"The problem we have here, as a State, is we do not have a policy for getting properties seized from gangland criminals back into use.

"These two properties now stand like monuments to this crime gang.

"They don't need to be knocked down.

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Raleigh Square from the air. Pic: Sunday World

Raleigh Square from the air. Pic: Sunday World

Raleigh Square from the air. Pic: Sunday World

"They simply need to be put back into use, whether it be for a creche or youth services or for homeless accommodation.

"We simply cannot leave these places lying idle. I was only in the area recently and it was continuously being pointed out to me what these properties are.

"The State has an obligation to follow through on these properties after they are seized.

"It's not good enough to just stick them on the market and leave them lying idle.

"CAB operate on behalf of the State so the council should not be paying them for these properties as it did with Sean McGovern's house - they should be handed back to the council for free.

"And the council should have a policy where it is ready and primed to directly put them back into use."

Asked what use he envisaged Byrne's house could safely be put to, Cllr Flynn said he would ideally like to see it put to a use which directly combated the problems criminals like Byrne have created in their own communities.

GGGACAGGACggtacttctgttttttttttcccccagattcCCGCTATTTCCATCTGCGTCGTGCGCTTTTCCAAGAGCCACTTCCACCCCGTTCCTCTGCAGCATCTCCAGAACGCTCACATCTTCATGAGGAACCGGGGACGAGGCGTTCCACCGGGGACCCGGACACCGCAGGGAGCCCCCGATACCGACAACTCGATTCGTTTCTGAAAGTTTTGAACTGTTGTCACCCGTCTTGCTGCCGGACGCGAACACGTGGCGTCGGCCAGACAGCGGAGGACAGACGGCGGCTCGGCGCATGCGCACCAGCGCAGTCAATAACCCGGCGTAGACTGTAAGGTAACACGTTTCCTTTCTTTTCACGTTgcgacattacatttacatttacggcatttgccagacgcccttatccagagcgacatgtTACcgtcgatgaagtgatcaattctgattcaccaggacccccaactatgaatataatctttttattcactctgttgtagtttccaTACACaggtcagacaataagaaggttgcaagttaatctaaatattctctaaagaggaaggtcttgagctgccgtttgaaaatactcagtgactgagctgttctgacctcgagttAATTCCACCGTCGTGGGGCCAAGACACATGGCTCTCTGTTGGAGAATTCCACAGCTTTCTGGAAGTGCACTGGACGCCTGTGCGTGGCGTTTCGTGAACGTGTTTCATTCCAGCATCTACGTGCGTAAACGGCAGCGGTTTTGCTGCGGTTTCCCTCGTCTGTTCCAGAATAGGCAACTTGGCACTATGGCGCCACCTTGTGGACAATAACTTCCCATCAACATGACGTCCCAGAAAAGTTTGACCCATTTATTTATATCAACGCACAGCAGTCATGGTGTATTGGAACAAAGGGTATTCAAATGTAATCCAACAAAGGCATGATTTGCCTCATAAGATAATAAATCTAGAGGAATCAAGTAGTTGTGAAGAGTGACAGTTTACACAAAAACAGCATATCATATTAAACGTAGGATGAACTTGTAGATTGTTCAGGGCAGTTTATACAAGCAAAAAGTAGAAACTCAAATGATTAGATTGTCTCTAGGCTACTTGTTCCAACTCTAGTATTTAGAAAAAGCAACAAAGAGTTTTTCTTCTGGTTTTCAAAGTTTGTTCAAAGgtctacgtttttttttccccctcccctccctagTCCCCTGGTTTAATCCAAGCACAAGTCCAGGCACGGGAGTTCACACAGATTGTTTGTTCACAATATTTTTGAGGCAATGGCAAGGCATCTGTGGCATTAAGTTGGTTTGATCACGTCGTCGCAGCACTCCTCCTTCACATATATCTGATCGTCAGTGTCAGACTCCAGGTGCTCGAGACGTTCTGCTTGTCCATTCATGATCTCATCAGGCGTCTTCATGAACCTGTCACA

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Senior Kinahan cartel member Liam Byrne still enjoying high life while living in UK exile

Senior Kinahan cartel member Liam Byrne still enjoying high life while living in UK exile

Senior Kinahan cartel member Liam Byrne still enjoying high life while living in UK exile

"We have to be cognisant of the fact these particular dwellings have a history and that there is a threat associated with them … and we have to be mindful of that.

"But that is the case with a large number of properties in the council estate.

"If we turned it into a rehab house where people coming out of addiction could stay, it would make it far less of a target.

"Because it would be being used for the benefit of the community.

"And it would be a very good half-way house for people coming out of addiction services to continue their programme."